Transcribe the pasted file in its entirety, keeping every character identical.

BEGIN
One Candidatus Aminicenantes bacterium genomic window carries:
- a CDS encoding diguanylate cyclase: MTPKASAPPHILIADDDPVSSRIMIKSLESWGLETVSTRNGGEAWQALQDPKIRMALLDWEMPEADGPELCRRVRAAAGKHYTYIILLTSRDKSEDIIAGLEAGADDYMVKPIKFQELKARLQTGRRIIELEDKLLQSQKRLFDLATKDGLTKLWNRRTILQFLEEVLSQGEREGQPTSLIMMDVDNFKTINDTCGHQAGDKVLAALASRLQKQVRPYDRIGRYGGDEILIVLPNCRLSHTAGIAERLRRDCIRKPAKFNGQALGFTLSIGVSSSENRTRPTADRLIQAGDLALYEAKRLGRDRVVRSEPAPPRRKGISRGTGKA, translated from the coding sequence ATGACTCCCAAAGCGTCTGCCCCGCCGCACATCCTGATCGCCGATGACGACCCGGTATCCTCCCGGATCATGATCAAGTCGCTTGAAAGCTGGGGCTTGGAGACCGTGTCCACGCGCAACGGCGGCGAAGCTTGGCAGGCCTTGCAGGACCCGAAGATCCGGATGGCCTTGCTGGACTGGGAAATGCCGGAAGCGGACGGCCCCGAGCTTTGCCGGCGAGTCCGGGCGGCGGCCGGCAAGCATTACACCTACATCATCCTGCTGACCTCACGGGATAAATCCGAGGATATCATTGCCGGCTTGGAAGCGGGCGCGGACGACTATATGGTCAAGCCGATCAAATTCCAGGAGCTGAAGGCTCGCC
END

One Candidatus Aminicenantes bacterium genomic window carries:
- a CDS encoding diguanylate cyclase: MTPKASAPPHILIADDDPVSSRIMIKSLESWGLETVSTRNGGEAWQALQDPKIRMALLDWEMPEADGPELCRRVRAAAGKHYTYIILLTSRDKSEDIIAGLEAGADDYMVKPIKFQELKARLQTGRRIIELEDKLLQSQKRLFDLATKDGLTKLWNRRTILQFLEEVLSQGEREGQPTSLIMMDVDNFKTINDTCGHQAGDKVLAALASRLQKQVRPYDRIGRYGGDEILIVLPNCRLSHTAGIAERLRRDCIRKPAKFNGQALGFTLSIGVSSSENRTRPTADRLIQAGDLALYEAKRLGRDRVVRSEPAPPRRKGISRGTGKA, translated from the coding sequence ATGACTCCCAAAGCGTCTGCCCCGCCGCACATCCTGATCGCCGATGACGACCCGGTATCCTCCCGGATCATGATCAAGTCGCTTGAAAGCTGGGGCTTGGAGACCGTGTCCACGCGCAACGGCGGCGAAGCTTGGCAGGCCTTGCAGGACCCGAAGATCCGGATGGCCTTGCTGGACTGGGAAATGCCGGAAGCGGACGGCCCCGAGCTTTGCCGGCGAGTCCGGGCGGCGGCCGGCAAGCATTACACCTACATCATCCTGCTGACCTCACGGGATAAATCCGAGGATATCATTGCCGGCTTGGAAGCGGGCGCGGACGACTATATGGTCAAGCCGATCAAATTCCAGGAGCTGAAGGCTCGCC